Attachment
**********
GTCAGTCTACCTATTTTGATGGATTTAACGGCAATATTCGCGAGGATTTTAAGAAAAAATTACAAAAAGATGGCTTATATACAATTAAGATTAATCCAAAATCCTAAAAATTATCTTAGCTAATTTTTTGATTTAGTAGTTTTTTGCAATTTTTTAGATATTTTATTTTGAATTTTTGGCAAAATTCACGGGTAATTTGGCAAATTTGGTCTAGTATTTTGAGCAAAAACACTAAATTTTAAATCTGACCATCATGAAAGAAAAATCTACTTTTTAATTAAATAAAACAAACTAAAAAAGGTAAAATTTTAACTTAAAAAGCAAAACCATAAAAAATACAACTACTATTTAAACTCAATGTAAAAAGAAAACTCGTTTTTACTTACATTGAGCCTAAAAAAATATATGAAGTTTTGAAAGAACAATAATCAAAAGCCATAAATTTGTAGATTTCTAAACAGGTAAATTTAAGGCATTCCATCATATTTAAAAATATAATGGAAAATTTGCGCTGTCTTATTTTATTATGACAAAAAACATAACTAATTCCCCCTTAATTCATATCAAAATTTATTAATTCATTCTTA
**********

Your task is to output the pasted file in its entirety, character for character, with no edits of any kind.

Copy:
GTCAGTCTACCTATTTTGATGGATTTAACGGCAATATTCGCGAGGATTTTAAGAAAAAATTACAAAAAGATGGCTTATATACAATTAAGATTAATCCAAAATCCTAAAAATTATCTTAGCTAATTTTTTGATTTAGTAGTTTTTTGCAATTTTTTAGATATTTTATTTTGAATTTTTGGCAAAATTCACGGGTAATTTGGCAAATTTGGTCTAGTATTTTGAGCAAAAACACTAAATTTTAAATCTGACCATCATGAAAGAAAAATCTACTTTTTAATTAAATAAAACAAACTAAAAAAGGTAAAATTTTAACTTAAAAAGCAAAACCATAAAAAATACAACTACTATTTAAACTCAATGTAAAAAGAAAACTCGTTTTTACTTACATTGAGCCTAAAAAAATATATGAAGTTTTGAAAGAACAATAATCAAAAGCCATAAATTTGTAGATTTCTAAACAGGTAAATTTAAGGCATTCCATCATATTTAAAAATATAATGGAAAATTTGCGCTGTCTTATTTTATTATGACAAAAAACATAACTAATTCCCCCTTAATTCATATCAAAATTTATTAATTCATTCTTA